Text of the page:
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Performance Monitoring for Cervical Cancer Screening Programs in Canada

Report from the Screening Performance Indicators Working Group, Cervical Cancer Prevention and Control Network (CCPCN): January 2009

Table of Contents


Acknowledgments

The report, “Performance Monitoring for Cervical Cancer Screening Programs in Canada”, was prepared by the Screening Performance Indicators Working Group, Cervical Cancer Prevention and Control Network. The members are identified in Appendix A. This initiative would not have been possible without funding from the Public Health Agency of Canada.


Executive Summary

  • The purpose of this report is to define a core set of performance indicators for organized cervical cancer screening programs in Canada.
  • The goals for establishing a pan- Canadian set of performance indicators are to promote high quality screening through monitoring and evaluation. Over time, with regular monitoring and reporting of these indicators, an evidence base will grow which will permit the setting of pan-Canadian targets.
  • Cervical cancer control is undergoing tremendous development as knowledge of the causal relationship between the Human Papillomavirus (HPV) and cervical cancer continues to increase. Regular monitoring and reporting of these indicators will facilitate the evaluation of the impact of new technologies and interventions.
  • The program performance indicators described were selected by the Screening Performance Indicators Working Group (SPIWG) through a consensus-based, iterative process. Feedback from content experts including researchers, clinicians and administrators across Canada was also sought.
  • The program performance indicators reflect the current pan-Canadian screening practices, and include the following: coverage (i.e., participation and retention rates), cytology performance (i.e., specimen adequacy and Pap test results), system capacity (i.e. cytology turn around time and time to colposcopy), follow-up (i.e., biopsy rate, cytology-histology agreement) and outcomes (i.e., pre-cancer detection rate, cancer incidence, disease extent at diagnosis: cancer stage, screening history in cases of invasive cancer).
  • The ongoing implementation of HPV immunization programs will have a significant future impact on cervical cancer in Canada. To detect changes in cervical cancer and cervical cancer screening attributable to HPV vaccine programs, the SPIWG recommends that relevant core performance indicators be monitored by 10-year age groups to detect early changes, and eventually by various HPV vaccination parameters (e.g., type of vaccine, fully/partially/not vaccinated, time since vaccination) to detect differences.
  • It is challenging to define quantifiable performance indicators over the entire spectrum of activity for an organized screening program especially given that the body of literature is continually evolving as are the technologies and methods used to screen, diagnose and treat cervical cancer. In light of this, this core set of performance indicators is expected to be updated as pan-Canadian screening policy and management guidelines evolve over time. Future indicators should include areas such as professional education initiatives, public education initiatives, letters of invitation, recruitment initiatives, program efficiency, HPV testing protocols, HPV immunization, among others.
  • The implementation of HPV vaccine programs and the consideration of HPV testing as a primary screening test will require pan-Canadian experts to convene to develop new cervical screening policy and management guidelines. The SPIWG urges that the identification of performance indicators be included within the development of screening policy and management guidelines. This emphasizes the integral role of performance monitoring and evaluation in policy implementation.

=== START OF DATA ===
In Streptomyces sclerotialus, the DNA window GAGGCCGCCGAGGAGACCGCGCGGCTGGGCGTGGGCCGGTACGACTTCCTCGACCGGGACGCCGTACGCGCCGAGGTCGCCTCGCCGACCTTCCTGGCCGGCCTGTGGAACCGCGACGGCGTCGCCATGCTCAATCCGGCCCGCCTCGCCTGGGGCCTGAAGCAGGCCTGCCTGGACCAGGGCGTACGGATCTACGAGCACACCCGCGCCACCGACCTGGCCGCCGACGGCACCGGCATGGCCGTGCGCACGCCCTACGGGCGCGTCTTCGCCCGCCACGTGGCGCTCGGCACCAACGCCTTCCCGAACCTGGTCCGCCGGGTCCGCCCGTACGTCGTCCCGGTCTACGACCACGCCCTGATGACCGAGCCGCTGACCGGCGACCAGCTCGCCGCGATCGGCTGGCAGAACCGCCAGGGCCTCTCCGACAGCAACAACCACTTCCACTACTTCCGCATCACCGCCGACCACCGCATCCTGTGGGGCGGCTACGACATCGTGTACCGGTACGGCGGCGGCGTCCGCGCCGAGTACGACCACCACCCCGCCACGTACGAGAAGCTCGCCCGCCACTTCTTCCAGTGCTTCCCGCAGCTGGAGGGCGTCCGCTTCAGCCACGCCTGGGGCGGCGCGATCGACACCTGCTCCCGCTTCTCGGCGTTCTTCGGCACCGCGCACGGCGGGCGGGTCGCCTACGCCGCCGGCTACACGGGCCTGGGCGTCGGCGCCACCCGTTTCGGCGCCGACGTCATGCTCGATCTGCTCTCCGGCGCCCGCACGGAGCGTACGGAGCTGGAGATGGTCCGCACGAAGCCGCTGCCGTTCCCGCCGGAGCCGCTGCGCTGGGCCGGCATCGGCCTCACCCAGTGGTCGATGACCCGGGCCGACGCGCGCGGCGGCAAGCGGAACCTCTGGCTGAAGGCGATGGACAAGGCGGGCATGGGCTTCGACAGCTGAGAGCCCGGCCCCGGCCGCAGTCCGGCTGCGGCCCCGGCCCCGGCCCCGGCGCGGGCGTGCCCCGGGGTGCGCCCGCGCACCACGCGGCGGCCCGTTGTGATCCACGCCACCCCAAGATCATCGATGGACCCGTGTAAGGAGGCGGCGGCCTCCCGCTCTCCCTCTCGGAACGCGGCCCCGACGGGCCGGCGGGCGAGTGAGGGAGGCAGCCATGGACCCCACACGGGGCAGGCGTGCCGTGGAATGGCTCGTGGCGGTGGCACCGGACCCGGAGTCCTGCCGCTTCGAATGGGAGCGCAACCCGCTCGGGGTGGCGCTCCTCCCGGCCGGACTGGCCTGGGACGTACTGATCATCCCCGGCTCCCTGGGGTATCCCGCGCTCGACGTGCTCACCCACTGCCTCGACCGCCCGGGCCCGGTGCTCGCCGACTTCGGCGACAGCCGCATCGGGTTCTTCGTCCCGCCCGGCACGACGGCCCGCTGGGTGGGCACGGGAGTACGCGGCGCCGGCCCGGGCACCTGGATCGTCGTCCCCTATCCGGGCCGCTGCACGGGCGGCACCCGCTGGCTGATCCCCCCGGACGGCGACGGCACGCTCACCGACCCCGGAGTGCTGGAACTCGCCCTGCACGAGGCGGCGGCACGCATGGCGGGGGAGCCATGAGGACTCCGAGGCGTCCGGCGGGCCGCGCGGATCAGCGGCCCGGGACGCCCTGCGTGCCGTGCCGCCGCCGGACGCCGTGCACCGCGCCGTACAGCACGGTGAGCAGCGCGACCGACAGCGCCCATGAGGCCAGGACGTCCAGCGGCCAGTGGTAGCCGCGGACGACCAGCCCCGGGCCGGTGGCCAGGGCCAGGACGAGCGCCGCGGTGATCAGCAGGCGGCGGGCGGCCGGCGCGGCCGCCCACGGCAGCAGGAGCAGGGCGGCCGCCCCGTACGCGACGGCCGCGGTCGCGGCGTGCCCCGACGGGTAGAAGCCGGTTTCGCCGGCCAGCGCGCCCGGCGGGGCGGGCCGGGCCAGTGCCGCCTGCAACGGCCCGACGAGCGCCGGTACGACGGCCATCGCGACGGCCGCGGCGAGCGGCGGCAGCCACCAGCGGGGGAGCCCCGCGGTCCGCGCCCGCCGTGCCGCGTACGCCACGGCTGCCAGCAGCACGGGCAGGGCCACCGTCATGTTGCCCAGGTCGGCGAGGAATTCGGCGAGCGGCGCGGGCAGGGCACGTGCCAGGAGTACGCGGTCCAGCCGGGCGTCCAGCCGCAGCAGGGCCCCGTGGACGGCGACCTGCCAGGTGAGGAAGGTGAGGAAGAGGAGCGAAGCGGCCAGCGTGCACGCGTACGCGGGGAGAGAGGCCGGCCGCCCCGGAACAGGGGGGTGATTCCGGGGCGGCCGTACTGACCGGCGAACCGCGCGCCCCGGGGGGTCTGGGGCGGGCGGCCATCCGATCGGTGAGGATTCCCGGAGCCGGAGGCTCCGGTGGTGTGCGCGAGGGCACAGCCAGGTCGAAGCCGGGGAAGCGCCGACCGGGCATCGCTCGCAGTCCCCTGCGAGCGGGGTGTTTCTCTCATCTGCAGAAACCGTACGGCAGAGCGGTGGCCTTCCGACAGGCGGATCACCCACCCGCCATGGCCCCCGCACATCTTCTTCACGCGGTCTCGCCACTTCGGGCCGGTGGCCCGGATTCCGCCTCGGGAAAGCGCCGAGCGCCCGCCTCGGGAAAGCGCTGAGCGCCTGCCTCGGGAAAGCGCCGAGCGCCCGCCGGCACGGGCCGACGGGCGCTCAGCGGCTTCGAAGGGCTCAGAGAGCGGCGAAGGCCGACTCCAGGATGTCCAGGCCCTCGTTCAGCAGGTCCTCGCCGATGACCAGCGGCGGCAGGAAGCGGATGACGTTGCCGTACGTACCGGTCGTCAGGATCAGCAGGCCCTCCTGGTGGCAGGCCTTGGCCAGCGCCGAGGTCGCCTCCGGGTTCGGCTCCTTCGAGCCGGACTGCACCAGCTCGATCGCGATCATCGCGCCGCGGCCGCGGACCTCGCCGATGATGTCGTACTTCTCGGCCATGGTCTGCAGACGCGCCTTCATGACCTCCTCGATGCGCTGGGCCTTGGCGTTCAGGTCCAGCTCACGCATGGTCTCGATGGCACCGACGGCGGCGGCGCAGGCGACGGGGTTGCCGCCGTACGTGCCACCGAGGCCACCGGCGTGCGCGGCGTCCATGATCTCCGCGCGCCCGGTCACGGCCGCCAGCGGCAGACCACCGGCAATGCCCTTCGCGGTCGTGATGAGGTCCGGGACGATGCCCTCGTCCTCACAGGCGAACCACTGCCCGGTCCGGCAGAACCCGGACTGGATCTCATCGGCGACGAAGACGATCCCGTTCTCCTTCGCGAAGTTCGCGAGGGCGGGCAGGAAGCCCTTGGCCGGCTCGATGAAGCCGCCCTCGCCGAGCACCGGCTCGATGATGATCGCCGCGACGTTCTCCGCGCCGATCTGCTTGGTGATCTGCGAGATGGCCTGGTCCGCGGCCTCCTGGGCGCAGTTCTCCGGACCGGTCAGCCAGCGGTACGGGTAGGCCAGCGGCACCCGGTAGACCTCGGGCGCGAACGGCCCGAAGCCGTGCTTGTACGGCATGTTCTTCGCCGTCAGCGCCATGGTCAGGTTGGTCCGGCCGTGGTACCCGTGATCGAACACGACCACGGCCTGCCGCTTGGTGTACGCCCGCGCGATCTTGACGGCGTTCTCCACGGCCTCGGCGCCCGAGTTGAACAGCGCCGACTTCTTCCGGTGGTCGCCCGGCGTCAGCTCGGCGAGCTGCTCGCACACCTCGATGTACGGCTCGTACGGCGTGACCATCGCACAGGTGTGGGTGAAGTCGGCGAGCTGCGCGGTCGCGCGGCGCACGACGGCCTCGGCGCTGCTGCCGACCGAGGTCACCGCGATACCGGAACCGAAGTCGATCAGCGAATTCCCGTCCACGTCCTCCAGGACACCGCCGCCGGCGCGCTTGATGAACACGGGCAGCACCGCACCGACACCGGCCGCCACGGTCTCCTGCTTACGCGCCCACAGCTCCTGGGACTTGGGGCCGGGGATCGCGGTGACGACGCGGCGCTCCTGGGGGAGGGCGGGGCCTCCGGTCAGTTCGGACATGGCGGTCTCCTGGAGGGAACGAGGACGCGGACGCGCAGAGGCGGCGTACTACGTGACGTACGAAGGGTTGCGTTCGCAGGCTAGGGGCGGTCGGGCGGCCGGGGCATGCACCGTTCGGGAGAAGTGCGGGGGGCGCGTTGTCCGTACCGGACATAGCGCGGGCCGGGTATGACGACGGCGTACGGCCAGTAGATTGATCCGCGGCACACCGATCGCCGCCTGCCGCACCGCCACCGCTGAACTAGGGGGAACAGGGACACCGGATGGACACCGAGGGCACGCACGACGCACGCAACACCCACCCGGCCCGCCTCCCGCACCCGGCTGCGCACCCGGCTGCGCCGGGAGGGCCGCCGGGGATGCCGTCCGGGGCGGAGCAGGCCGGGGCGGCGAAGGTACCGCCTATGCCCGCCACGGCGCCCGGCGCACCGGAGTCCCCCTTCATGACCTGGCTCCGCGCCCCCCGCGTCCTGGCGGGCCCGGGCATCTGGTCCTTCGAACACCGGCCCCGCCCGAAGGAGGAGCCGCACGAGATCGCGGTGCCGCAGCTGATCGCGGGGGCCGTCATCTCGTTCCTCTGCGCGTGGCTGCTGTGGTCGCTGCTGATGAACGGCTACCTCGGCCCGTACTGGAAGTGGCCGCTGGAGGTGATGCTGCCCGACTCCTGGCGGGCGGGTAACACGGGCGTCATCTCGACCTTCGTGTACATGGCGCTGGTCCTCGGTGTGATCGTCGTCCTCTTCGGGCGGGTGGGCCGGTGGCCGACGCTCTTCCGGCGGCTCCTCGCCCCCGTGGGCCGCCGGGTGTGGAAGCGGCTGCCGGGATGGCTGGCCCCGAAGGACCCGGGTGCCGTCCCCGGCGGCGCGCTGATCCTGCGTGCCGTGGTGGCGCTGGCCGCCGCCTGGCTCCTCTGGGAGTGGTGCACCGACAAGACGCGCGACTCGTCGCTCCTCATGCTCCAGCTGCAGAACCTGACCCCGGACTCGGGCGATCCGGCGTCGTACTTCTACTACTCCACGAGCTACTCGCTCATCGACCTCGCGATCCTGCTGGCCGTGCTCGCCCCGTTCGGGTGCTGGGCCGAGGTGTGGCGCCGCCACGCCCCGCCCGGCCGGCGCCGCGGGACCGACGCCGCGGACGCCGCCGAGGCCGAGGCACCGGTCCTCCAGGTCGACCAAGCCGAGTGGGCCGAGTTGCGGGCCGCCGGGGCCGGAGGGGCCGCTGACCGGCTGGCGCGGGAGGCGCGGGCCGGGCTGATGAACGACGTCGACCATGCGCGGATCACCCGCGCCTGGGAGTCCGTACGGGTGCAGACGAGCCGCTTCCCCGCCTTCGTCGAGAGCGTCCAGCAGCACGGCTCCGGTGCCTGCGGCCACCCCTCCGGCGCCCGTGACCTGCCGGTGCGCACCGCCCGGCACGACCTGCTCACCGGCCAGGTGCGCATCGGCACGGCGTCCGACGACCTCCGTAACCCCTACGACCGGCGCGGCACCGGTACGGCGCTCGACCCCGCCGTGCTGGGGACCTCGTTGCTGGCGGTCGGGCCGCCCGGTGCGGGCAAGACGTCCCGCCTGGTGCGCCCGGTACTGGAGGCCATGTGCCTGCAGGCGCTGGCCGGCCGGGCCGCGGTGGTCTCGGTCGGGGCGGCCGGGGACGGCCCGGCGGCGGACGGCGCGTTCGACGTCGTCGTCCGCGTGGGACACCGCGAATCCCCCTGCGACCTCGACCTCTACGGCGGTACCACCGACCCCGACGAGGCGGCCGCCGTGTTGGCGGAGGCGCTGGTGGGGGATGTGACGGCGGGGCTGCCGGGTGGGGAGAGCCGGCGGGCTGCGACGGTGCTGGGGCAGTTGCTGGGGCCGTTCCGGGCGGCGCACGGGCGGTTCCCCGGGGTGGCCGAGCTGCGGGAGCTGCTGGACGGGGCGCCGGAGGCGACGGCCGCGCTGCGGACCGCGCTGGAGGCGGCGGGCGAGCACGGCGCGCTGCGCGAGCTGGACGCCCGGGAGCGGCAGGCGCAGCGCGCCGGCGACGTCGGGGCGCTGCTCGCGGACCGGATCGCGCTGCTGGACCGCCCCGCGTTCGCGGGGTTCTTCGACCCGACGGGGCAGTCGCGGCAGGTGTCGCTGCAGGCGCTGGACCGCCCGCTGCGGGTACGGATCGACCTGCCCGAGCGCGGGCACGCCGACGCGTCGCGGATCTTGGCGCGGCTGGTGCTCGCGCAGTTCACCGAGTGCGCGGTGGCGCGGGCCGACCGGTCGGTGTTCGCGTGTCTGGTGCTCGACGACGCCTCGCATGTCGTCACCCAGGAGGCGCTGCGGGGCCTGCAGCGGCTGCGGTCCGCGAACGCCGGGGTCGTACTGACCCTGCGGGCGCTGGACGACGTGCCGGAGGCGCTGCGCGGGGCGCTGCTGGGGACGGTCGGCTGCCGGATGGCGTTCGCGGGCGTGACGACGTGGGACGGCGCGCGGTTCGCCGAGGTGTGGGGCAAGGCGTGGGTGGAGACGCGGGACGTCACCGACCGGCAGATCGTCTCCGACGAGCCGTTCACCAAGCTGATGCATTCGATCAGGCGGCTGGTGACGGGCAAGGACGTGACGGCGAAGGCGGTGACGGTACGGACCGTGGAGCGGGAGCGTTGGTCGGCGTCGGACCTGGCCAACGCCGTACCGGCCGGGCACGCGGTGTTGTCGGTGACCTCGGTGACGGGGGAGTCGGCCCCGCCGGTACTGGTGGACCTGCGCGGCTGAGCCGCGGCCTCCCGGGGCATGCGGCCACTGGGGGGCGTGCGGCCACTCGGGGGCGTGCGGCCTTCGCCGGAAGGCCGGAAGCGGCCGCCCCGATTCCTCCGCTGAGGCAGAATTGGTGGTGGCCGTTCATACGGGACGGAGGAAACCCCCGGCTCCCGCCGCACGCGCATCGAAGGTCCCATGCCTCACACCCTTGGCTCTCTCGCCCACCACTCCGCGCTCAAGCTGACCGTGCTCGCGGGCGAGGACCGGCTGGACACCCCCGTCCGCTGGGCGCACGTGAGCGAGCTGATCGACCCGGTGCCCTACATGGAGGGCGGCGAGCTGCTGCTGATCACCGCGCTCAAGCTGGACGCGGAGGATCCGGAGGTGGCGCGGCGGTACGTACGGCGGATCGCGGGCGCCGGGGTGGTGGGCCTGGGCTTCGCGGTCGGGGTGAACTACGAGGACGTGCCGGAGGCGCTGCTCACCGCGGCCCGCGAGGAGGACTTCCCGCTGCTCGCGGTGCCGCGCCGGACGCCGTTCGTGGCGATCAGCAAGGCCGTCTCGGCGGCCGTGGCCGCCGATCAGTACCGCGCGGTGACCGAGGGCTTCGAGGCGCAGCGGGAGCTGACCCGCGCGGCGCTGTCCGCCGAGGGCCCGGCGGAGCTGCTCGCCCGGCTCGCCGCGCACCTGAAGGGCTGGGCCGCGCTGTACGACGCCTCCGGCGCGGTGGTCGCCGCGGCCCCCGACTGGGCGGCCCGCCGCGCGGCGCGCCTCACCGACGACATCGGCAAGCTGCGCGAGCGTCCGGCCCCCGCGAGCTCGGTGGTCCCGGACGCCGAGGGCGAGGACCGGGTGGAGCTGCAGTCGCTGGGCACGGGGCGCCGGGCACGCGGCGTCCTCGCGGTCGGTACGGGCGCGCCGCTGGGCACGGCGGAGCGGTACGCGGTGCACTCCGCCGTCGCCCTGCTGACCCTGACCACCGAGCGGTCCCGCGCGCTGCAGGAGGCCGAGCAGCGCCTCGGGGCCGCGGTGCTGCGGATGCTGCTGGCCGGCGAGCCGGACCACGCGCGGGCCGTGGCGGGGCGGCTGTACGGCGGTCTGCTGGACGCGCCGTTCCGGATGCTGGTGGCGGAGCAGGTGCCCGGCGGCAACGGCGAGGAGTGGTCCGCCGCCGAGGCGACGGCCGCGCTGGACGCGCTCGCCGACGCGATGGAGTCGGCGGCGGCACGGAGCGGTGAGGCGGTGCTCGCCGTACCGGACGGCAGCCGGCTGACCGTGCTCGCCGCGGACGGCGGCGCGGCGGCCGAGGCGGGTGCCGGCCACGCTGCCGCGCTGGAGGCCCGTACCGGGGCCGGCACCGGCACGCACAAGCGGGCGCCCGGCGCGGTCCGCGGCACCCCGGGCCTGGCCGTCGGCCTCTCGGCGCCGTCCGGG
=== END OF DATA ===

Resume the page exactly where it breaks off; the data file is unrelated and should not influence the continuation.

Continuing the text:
• Much of this document is highly technical, however Background, and Future Directions sections, and Appendix C provide a general overview of the cervical screening in Canada and its evaluation.

Background

Introduction

Since the introduction of the Papanicolaou (Pap) test within Canada in 1949, cervical cancer incidence and mortality rates have decreased substantially (e.g., 50% from 1979-2008 and 43% from 1979-2008 respectively)Footnote 1. The Pap test can detect lesions before they become cancerous or when the disease is at an early stage where treatment is more likely to be effective in preventing the loss of life and reducing the morbidity associated with treating advanced disease.

While invasive cervical cancer is largely preventable, it remains the 13th most common cancer among Canadian women of all agesFootnote 1 and the 3rd in women between 20 and 40 years of ageFootnote 2. Furthermore, it is estimated that 1,300 Canadian women will be diagnosed with invasive cervical cancer and approximately 380 will die from the disease in 2008Footnote 1. Inadequate or lack of screening have been identified as the primary attributable factorsFootnote 3.

Additionally, the volume of pre-cancerous lesions and abnormal Pap tests that require follow-up including assessment, diagnosis, and/or treatment poses a major health burden in terms of morbidity, and utilization of health care system resources. Using the range of reported rates of lowgrade squamous intraepithelial lesions and/or more advanced lesions (LSIL+) by Canadian cervical cancer screening programs (2 to 5%)Footnote 4-8 and the number of women that undergo a Pap test each year in Canada (more than 5,700,000 women)Footnote , one can extrapolate that between 115,731 to 289, 327 Canadian women have an abnormal Pap test that requires follow-up each year.

In light of the ongoing burden that cervical cancer poses, an organized approach to cervical cancer screening has been recommended on a pan- Canadian basis in order to optimize the detection of pre-cancerous lesions and further reduce cervical cancer related incidence, morbidity and mortalityFootnote 9-16. Historically, the delivery of cervical cancer screening in Canada has been conducted in an opportunistic manner which depends on the initiative of the individual woman and/or her health care provider. This may lead to inappropriate screening utilization and inadequate follow-up of abnormal resultsFootnote 17.